Back to Blog
Why we hear some frequencies better than others
Posted by Jennifer Spiller on May 28, 2020
If a canary and a crow are standing side by side, chirping and squawking at exactly the same volume, humans will hear the crow but not the canary. This is due to a phenomenon called the upward spread of masking. Low frequency sounds (such as thunder or diesel engines) will make it more difficult to hear high-pitched sounds (such as chimes). Many sounds we deem annoying, like background d noise, are often in the lower frequency ranges. They make it more difficult for us to understand speech, especially sounds like “PH”, “S”, or “CH”, which are very quiet. Age-related hearing loss tends to affect the high frequencies first, which makes low-pitched background noise especially problematic. Appropriately-fitted amplification devices for people with hearing loss can help.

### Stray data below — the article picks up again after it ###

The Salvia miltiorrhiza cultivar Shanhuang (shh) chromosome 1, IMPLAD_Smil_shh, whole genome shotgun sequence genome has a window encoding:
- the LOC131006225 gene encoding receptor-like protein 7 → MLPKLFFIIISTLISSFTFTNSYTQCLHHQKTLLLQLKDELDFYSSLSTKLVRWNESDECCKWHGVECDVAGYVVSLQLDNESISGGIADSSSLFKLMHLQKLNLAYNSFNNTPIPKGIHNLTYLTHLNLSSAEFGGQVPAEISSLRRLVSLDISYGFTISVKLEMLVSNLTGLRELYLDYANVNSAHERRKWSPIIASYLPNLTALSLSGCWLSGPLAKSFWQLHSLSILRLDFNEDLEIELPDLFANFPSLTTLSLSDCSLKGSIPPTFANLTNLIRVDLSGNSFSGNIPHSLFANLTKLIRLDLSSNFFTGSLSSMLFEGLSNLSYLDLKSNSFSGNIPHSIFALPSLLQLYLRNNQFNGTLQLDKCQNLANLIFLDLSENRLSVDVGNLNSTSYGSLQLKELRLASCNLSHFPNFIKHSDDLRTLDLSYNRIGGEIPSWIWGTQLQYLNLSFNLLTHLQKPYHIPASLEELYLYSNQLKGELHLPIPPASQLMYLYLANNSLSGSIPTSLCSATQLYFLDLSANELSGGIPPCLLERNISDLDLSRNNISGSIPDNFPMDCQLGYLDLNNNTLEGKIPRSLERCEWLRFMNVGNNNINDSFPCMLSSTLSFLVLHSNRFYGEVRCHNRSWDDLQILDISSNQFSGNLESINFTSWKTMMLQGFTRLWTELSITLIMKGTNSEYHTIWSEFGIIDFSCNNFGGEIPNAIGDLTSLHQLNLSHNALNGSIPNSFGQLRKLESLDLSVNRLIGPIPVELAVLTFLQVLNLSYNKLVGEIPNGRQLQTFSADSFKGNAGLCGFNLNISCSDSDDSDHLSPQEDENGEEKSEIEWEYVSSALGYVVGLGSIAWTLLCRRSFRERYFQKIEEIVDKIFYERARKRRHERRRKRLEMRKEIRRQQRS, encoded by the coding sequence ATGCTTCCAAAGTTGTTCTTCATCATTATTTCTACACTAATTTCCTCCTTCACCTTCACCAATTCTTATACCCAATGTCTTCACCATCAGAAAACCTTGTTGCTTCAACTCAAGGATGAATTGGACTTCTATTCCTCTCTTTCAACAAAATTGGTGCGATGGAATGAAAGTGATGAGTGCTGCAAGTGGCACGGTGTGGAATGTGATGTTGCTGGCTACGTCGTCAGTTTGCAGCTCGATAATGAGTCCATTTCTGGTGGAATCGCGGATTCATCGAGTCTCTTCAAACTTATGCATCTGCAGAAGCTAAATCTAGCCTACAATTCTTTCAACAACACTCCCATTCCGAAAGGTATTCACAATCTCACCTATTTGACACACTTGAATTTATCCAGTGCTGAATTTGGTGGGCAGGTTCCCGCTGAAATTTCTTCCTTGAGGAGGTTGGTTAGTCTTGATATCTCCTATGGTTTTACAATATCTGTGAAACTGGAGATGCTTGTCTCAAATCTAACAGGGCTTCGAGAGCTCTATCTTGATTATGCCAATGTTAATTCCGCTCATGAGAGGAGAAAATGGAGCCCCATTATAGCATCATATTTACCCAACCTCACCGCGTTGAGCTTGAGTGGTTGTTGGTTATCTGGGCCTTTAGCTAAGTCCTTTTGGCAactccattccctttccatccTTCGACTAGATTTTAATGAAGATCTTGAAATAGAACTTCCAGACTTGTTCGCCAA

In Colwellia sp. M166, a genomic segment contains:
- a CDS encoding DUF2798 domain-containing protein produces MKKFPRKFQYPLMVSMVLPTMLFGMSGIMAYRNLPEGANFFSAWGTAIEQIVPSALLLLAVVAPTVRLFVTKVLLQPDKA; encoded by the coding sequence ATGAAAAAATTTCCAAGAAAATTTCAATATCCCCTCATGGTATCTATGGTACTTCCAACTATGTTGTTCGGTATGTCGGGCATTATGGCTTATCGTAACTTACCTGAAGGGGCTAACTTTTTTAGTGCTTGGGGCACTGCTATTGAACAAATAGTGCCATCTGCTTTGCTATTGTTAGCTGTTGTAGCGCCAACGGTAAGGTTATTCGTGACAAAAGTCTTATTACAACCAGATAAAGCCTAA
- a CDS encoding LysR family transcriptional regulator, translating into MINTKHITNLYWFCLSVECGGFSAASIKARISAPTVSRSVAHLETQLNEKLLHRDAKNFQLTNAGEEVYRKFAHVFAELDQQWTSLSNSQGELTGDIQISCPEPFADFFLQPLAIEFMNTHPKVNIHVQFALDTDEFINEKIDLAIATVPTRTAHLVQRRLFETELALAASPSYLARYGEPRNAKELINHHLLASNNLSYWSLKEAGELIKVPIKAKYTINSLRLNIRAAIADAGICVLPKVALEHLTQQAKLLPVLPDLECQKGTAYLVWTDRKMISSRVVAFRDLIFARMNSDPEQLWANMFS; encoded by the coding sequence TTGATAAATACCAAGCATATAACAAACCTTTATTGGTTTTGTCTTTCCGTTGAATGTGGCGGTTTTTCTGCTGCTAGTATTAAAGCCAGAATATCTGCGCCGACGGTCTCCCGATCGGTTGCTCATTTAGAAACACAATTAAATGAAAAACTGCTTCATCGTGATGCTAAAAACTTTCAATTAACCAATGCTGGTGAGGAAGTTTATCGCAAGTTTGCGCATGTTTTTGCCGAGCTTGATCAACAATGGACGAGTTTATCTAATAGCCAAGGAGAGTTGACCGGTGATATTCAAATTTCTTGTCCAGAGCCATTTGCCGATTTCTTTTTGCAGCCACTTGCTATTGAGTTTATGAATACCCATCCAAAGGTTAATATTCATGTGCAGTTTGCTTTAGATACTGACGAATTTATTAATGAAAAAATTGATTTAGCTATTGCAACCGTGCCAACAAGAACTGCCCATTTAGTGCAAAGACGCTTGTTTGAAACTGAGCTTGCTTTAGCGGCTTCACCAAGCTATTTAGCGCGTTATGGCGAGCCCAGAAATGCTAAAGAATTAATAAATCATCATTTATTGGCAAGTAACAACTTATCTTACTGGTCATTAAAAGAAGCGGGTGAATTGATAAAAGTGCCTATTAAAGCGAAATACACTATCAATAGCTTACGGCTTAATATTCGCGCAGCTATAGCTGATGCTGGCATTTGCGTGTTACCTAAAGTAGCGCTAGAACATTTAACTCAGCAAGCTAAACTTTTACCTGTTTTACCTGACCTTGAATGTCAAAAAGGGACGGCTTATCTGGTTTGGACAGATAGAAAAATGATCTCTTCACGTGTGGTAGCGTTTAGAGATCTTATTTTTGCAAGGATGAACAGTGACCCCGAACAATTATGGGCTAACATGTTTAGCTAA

Contact us today to find one that's right for you!